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Hydraulic lines in boom access

Discussion in 'Other Construction/Demolition Equipment' started by Ronray, Aug 29, 2018.

  1. Ronray

    Ronray Active Member

    Joined:
    Jul 6, 2018
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    Location:
    visalia
    I discovered blistering on the orange NC hydraulic lines inside the Boom about 20in back from the end of the Boom. Apparently the prior owner of this machine melted the lines during a welding repair. It's a marklift 62 ft straight 3 section boom man lift. I need to be able to pull the lines out enough to make the repair. I am not sure if I will be able to slide the lines out by extending the boom fully. I am using my tractor and a chain to pull the 20180714_184102.jpg 20180622_144403.jpg b oom fully out. I disconnected the holding valve and collecting the hydraulic oil from the cylinder as it squirts out. I'm just not sure if the boom will fall apart or be damaged if I completely extend it with my tractor. There is an inspection hole on the underside of the center boom section and it looks like the orange hydraulic lines are looped around. And I am not sure if I will kink them with the boom fully extended. Do the 3 piece booms have to be completely separated to replace the orange NC hydraulic lines?
     
  2. Ronray

    Ronray Active Member

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    Location:
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    I'm wondering if the two melted Orange hoses is just cosmetic with only the orange jacket being melted. I cannot pull the lines out for a closer inspection. If I plug the two hoses at the ends and pressure up the hoses is there some kind of device that will stop the hydraulic pump from overpressuring the lines and blow them out that way?
     
  3. Ronray

    Ronray Active Member

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    Location:
    visalia
    Well, I went ahead and pulled the boom out to maximum extension. When I looked under the inspection hole at the end of the first base section of the boom, the orange NC lines were still looped around. So I am assuming I cannot just pull the lines straight out from the end boom and that it would be necessary to disassemble all three boom sections? I also noticed a different date stamp on the orange line at the first base section boom than on the orange line in the third final section. So they must be connected together somewhere along the way inside the boom. So I'm thinking I may just see if it holds pressure with no leaks and leave everything as is and make sure I have a safety rope around my waist when I'm in the basket LOL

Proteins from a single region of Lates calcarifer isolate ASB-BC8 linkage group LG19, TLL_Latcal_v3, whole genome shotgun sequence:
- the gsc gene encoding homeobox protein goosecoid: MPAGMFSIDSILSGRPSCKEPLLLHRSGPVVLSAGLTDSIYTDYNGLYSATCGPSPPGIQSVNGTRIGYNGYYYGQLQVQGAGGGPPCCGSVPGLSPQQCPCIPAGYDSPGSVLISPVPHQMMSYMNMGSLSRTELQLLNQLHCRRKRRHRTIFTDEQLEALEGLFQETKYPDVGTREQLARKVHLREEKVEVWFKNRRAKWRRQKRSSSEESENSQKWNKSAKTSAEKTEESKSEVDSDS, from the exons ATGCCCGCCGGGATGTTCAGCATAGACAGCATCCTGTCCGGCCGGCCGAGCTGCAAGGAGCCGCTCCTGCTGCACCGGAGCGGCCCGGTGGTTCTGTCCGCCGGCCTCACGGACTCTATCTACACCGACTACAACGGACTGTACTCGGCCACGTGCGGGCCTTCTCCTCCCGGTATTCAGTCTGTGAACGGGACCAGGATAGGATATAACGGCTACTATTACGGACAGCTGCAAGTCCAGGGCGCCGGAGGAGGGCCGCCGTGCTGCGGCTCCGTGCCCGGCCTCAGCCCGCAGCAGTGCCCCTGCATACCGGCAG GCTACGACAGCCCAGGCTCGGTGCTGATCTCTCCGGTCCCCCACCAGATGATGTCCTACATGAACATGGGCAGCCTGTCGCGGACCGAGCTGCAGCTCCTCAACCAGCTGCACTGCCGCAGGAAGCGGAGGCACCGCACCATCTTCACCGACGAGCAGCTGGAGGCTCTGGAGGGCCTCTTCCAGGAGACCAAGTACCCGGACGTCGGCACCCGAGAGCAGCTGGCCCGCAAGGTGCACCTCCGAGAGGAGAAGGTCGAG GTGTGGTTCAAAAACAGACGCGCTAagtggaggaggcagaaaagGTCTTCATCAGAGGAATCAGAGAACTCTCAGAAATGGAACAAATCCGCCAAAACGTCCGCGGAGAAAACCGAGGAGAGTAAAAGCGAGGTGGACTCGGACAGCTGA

4. mikebramel

    mikebramel Senior Member

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    Location:
    milwaukee
    AFAIK all man lifting devices will have have cartridges in the cylinder to lock the volume of fluid inside the cylinder. If the hose pops you will just loose motion and stay where you are at
     
  5. Ronray

    Ronray Active Member

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    Location:
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    Thanks Mike! So I am guessing the holding valve would do the same thing as that cartridge you mentioned? I did not see a cartridge in the cylinder that those orange lines went to.
     
  6. OFF

    OFF Senior Member

    Joined:
    Sep 30, 2009
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    Occupation:
    HD Mechanic/Shop Foreman
    Location:
    Alberta, Canada
    Ronray, I'm pretty sure that every lifting type cylinder on an aerial lift is protected by a holding valve. They don't want things to come crashing down should a hose fail. Under that plastic cover on your hoses is several layers of fiberglass wrap, protecting an inner rubber hose/liner. The plastic doesn't do much for the hose other than keep it clean. Do you know which functions those hoses operate? basket level and basket swivel maybe? If that pair of hoses is operating basket swivel, impact would minimal if the hose failed.
     
  7. Ronray

    Ronray Active Member

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    Jul 6, 2018
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    Location:
    visalia
    Wow, great advice. Thank you so much! Those lines operate the basket swivel, not the level, so now I feel better about trying it out.